A lot of that preceding paragraph is a little wrong or misleading.  I write with complete affection and respect for the ever-lovable Bill Gaines that he mostly humiliated himself (nevertheless, if there's a Valhalla for rebels and heroes of American counterculture, may he be swilling the best beer at the best table in the joint).  The Comics Code Authority was an industry project, not something imposed by the government; indeed, it's the acme of Fredric Wertham not getting what he wanted out of the whole thing, seeing as how he was trying to get Congress to use the Commerce Clause to ban comics sales to kids, and what the CCA mostly did was slap approvals on titles from the biggest publishers (National, basically) almost regardless of content while making life impossible for smaller, scrappier publishers.  Congress didn't do much.  And Batman, by the way, was already well on his way to becoming kind of lame (the long slide would continue until the early 1970s, when Denny O'Neil would basically reinvent the character nearly-from-scratch, basically keeping only his backstory).

But the worst part of all of that is that Fredric Wertham became famous--or infamous--for the wrong thing.  And this was something I only realized right before I made a point of finally reading Seduction Of The Innocent, having spent decades thinking Wertham was a schmuck.  The truth was that he should have been a hero.  Could have been a hero.  Would have been a hero, if he hadn't stumbled into a monomaniacal obsession with a burgeoning industry he decided was killing the community he'd made a commitment to.

Wertham was born in Germany in 1895.  He studied medicine and decided to become a psychiatrist.  In 1922, he came to the United States, settling in New York City, and within a few years he was proffering expert testimony in criminal cases, frequently on behalf of the defense.  This is one of the first things you need to know about Dr. Fredric Wertham: that from nearly the beginning of his professional career, he was concerned with trying to figure out why people did bad things that brought them into conflict with the law.  He came to a general conclusion about that, too, and it runs through Seduction Of The Innocent as a primary theme and seems to have influenced much of his other work: Wertham was committed to a sense that there weren't really any bad people at all, only basically good people who couldn't live up to that potentiality, whether because of some neurological defect or, very frequently, because of the ways their environment molded them so that they couldn't comply with the expectations of society, or perhaps, even, society had sent such mixed signals about what was expected that they couldn't be wholly faulted for their failure to comprehend what the right thing was supposed to be in the first place.

There's something else I find noble and tragic about that last bit, something that is probably the second essential thing you need to know about Fredric Wertham: as far as I can tell, he applied that sense that everybody was basically decent, but that decency could be stymied or thwarted or shorted out by mixed signals, to everybody.  And that's not tautological, that he applied this belief he had about everybody to everybody.  Fredric Wertham, remember, was living and practicing in the United States.  In the middle of the 20th Century.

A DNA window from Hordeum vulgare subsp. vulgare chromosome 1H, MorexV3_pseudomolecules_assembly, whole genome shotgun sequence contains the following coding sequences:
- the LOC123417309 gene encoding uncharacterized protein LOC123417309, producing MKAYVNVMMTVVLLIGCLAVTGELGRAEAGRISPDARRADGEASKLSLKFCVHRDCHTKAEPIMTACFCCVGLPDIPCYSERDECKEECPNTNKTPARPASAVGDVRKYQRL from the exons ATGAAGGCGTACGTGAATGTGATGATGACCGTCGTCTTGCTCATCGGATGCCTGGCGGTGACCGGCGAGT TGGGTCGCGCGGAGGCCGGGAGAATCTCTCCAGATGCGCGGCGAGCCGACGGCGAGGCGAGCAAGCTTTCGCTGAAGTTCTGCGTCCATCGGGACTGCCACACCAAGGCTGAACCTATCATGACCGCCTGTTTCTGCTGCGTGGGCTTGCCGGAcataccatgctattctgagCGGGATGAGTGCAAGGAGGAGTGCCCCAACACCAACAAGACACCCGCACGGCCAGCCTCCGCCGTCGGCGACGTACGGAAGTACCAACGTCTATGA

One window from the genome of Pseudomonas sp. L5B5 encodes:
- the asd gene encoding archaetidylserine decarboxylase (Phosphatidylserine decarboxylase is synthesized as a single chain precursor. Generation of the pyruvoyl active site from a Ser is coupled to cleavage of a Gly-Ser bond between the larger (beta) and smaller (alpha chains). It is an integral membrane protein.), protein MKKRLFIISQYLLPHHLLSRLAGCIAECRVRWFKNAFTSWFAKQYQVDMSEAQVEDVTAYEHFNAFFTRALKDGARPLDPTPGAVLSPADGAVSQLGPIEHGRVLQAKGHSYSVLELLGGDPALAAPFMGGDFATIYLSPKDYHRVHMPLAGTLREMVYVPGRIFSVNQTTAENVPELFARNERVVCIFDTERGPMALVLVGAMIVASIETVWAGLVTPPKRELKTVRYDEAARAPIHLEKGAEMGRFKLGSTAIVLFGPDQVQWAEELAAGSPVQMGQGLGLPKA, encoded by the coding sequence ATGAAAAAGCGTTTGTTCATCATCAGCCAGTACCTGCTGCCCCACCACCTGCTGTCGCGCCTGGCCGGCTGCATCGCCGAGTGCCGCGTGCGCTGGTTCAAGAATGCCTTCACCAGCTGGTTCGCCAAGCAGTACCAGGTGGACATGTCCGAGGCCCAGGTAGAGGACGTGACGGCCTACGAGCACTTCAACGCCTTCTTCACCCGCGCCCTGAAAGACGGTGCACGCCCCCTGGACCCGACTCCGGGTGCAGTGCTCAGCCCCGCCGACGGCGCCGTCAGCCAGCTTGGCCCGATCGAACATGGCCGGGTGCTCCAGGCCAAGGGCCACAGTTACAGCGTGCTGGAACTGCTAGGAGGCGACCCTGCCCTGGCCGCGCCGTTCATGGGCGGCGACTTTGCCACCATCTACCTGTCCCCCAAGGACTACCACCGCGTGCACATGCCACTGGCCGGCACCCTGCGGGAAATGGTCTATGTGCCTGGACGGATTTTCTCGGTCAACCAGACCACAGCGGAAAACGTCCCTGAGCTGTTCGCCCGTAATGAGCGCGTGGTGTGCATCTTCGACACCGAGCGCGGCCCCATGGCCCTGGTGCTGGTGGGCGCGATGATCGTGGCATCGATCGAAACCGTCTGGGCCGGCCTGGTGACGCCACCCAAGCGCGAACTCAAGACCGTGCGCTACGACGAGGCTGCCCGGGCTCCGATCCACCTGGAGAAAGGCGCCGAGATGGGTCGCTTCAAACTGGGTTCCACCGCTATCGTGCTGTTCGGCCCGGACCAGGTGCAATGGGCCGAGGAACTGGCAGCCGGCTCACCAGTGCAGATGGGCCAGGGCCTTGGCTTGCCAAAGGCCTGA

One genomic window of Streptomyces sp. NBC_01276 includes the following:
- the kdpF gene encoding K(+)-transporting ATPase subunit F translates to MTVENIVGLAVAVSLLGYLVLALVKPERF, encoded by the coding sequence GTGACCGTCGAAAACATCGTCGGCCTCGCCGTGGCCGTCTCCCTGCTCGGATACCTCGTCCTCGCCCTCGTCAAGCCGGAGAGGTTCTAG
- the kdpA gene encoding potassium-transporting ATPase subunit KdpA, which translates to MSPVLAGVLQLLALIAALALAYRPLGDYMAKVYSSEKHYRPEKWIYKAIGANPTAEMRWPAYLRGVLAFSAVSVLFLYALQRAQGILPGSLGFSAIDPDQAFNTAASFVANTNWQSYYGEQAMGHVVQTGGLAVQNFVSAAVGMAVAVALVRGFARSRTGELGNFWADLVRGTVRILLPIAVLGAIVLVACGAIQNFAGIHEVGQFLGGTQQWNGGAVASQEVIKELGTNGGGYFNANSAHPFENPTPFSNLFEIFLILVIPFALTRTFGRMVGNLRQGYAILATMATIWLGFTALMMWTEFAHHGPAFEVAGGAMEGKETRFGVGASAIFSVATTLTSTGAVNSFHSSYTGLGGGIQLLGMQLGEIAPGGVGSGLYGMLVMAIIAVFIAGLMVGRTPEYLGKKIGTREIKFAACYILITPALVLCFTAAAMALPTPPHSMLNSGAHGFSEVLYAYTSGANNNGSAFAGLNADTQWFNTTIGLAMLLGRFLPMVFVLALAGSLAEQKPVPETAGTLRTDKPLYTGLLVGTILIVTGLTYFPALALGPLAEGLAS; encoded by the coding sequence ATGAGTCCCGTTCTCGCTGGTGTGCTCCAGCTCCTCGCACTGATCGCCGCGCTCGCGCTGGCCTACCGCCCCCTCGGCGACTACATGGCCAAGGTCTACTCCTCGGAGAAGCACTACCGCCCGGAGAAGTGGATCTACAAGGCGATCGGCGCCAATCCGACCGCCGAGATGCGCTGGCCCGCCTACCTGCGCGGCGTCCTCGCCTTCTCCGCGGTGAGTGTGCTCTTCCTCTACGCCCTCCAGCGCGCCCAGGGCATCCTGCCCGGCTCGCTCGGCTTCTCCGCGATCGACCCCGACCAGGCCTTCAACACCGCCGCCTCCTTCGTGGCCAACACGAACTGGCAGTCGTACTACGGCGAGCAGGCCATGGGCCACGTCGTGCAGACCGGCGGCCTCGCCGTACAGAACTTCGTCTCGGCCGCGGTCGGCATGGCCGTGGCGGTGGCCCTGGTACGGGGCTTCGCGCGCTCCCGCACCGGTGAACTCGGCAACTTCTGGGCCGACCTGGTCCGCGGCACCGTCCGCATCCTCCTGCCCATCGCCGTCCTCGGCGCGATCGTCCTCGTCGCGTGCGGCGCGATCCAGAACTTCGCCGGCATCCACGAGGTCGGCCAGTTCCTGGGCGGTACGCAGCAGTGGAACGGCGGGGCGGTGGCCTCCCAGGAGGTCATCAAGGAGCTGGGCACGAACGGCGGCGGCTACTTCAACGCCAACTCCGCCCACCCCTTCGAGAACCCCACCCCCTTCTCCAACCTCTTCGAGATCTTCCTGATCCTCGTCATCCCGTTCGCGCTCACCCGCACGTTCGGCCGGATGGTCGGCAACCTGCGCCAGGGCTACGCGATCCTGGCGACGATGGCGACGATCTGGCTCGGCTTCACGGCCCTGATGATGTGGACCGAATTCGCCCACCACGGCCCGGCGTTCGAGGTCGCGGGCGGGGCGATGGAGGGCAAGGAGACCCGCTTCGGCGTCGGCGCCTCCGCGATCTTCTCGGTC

And the United States was, and is, an extremely racist nation.  But in the 20th Century, the United States was something more and worse: it was a racist and segregated nation, with separation of the races a matter not just of convention (de facto segregation) but of law (de jure segregation).

Fredric Wertham's crusade on comics, the thing he's most famous for, shouldn't even be the second most famous thing about him.  The second most famous thing about Fredric Wertham should be what he did in 1946.  No, wait--that's the year his efforts bore fruit.  It actually started about ten years before that.

A long and well-known consequence of America's racial issues is that minorities end up being disproportionately charged, convicted of, and punished for crimes.  Wertham was cognizant of this, and he was also aware that there were no mental health services whatsoever available for minorities, perhaps aside from prison hospitals, which isn't a solution to anything at all.  Wertham couldn't do much about institutionalized racism, but psychiatry was something he was becoming a nationally-recognized expert in, and through the 1930s he tried to garner funding and support for more widespread mental health care.  He didn't have much success.

There's an old district in New York City called Harlem, which eventually became a center of African-American resettlement during the diaspora that occurred during the second half of the 19th Century after the American Civil War, when thousands and thousands of African Americans, understandably not wanting to be anywhere near the men and women who formerly abused them, moved north during Reconstruction.  For several decades, reaching a pinnacle in the 1920s, Harlem was a pretty amazing place, ground zero for African American culture, and by extension an engine of American culture--deeply-engrained racism and various forms of segregation didn't keep white Americans from borrowing art, most famously jazz.  But the Great Depression devastated the neighborhood and Harlem never really recovered, becoming a notorious slum.